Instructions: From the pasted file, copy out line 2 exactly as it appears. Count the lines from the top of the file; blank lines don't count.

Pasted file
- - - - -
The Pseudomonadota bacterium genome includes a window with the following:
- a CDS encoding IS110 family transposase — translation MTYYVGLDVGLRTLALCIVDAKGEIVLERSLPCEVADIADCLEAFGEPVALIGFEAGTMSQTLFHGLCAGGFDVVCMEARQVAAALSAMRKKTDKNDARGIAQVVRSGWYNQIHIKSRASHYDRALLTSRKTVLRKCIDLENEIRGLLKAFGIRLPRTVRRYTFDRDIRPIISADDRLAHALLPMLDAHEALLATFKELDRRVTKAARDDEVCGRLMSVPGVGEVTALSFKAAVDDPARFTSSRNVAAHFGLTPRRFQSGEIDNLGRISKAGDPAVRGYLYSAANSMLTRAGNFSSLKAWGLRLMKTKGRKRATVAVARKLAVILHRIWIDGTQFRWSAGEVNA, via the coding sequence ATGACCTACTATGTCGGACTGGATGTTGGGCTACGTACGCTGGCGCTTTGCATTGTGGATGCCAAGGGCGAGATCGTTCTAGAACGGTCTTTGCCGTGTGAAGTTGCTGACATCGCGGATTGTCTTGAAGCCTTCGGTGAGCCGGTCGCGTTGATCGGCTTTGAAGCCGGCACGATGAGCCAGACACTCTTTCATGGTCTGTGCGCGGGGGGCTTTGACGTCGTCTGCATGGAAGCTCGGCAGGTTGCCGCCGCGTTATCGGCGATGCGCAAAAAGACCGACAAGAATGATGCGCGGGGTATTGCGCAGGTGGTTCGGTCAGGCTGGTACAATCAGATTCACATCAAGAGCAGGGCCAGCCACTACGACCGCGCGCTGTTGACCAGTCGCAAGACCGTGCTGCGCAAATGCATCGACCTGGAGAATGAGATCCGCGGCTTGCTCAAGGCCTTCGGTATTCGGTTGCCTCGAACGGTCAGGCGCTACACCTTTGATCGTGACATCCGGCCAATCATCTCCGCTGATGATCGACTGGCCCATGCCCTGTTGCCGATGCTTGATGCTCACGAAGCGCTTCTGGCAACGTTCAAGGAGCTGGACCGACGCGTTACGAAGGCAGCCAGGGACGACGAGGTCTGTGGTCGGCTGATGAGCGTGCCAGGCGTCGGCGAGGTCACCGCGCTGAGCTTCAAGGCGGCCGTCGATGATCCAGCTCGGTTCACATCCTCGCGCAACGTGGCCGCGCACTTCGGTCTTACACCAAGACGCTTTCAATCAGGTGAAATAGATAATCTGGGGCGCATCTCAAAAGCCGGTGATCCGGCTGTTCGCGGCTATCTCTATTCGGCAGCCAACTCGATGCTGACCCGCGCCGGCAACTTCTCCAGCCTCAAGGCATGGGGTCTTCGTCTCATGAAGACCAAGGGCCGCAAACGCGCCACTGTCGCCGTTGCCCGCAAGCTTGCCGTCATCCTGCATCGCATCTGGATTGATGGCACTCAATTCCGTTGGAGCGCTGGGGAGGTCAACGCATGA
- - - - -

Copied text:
- a CDS encoding IS110 family transposase — translation MTYYVGLDVGLRTLALCIVDAKGEIVLERSLPCEVADIADCLEAFGEPVALIGFEAGTMSQTLFHGLCAGGFDVVCMEARQVAAALSAMRKKTDKNDARGIAQVVRSGWYNQIHIKSRASHYDRALLTSRKTVLRKCIDLENEIRGLLKAFGIRLPRTVRRYTFDRDIRPIISADDRLAHALLPMLDAHEALLATFKELDRRVTKAARDDEVCGRLMSVPGVGEVTALSFKAAVDDPARFTSSRNVAAHFGLTPRRFQSGEIDNLGRISKAGDPAVRGYLYSAANSMLTRAGNFSSLKAWGLRLMKTKGRKRATVAVARKLAVILHRIWIDGTQFRWSAGEVNA, via the coding sequence ATGACCTACTATGTCGGACTGGATGTTGGGCTACGTACGCTGGCGCTTTGCATTGTGGATGCCAAGGGCGAGATCGTTCTAGAACGGTCTTTGCCGTGTGAAGTTGCTGACATCGCGGATTGTCTTGAAGCCTTCGGTGAGCCGGTCGCGTTGATCGGCTTTGAAGCCGGCACGATGAGCCAGACACTCTTTCATGGTCTGTGCGCGGGGGGCTTTGACGTCGTCTGCATGGAAGCTCGGCAGGTTGCCGCCGCGTTATCGGCGATGCGCAAAAAGACCGACAAGAATGATGCGCGGGGTATTGCGCAGGTGGTTCGGTCAGGCTGGTACAATCAGATTCACATCAAGAGCAGGGCCAGCCACTACGACCGCGCGCTGTTGACCAGTCGCAAGACCGTGCTGCGCAAATGCATCGACCTGGAGAATGAGATCCGCGGCTTGCTCAAGGCCTTCGGTATTCGGTTGCCTCGAACGGTCAGGCGCTACACCTTTGATCGTGACATCCGGCCAATCATCTCCGCTGATGATCGACTGGCCCATGCCCTGTTGCCGATGCTTGATGCTCACGAAGCGCTTCTGGCAACGTTCAAGGAGCTGGACCGACGCGTTACGAAGGCAGCCAGGGACGACGAGGTCTGTGGTCGGCTGATGAGCGTGCCAGGCGTCGGCGAGGTCACCGCGCTGAGCTTCAAGGCGGCCGTCGATGATCCAGCTCGGTTCACATCCTCGCGCAACGTGGCCGCGCACTTCGGTCTTACACCAAGACGCTTTCAATCAGGTGAAATAGATAATCTGGGGCGCATCTCAAAAGCCGGTGATCCGGCTGTTCGCGGCTATCTCTATTCGGCAGCCAACTCGATGCTGACCCGCGCCGGCAACTTCTCCAGCCTCAAGGCATGGGGTCTTCGTCTCATGAAGACCAAGGGCCGCAAACGCGCCACTGTCGCCGTTGCCCGCAAGCTTGCCGTCATCCTGCATCGCATCTGGATTGATGGCACTCAATTCCGTTGGAGCGCTGGGGAGGTCAACGCATGA